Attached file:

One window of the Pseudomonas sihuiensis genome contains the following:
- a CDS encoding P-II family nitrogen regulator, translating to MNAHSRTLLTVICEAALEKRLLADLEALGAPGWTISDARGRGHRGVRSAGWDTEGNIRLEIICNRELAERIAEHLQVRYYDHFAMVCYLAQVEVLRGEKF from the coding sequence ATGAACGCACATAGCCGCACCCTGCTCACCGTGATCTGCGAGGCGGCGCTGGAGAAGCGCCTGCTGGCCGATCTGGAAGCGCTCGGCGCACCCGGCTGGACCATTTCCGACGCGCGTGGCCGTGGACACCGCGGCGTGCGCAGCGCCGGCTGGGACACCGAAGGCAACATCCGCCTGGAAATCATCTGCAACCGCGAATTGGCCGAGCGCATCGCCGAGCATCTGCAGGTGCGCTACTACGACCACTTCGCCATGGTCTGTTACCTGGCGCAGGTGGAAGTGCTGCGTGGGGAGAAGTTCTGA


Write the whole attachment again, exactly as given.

One window of the Pseudomonas sihuiensis genome contains the following:
- a CDS encoding P-II family nitrogen regulator, translating to MNAHSRTLLTVICEAALEKRLLADLEALGAPGWTISDARGRGHRGVRSAGWDTEGNIRLEIICNRELAERIAEHLQVRYYDHFAMVCYLAQVEVLRGEKF from the coding sequence ATGAACGCACATAGCCGCACCCTGCTCACCGTGATCTGCGAGGCGGCGCTGGAGAAGCGCCTGCTGGCCGATCTGGAAGCGCTCGGCGCACCCGGCTGGACCATTTCCGACGCGCGTGGCCGTGGACACCGCGGCGTGCGCAGCGCCGGCTGGGACACCGAAGGCAACATCCGCCTGGAAATCATCTGCAACCGCGAATTGGCCGAGCGCATCGCCGAGCATCTGCAGGTGCGCTACTACGACCACTTCGCCATGGTCTGTTACCTGGCGCAGGTGGAAGTGCTGCGTGGGGAGAAGTTCTGA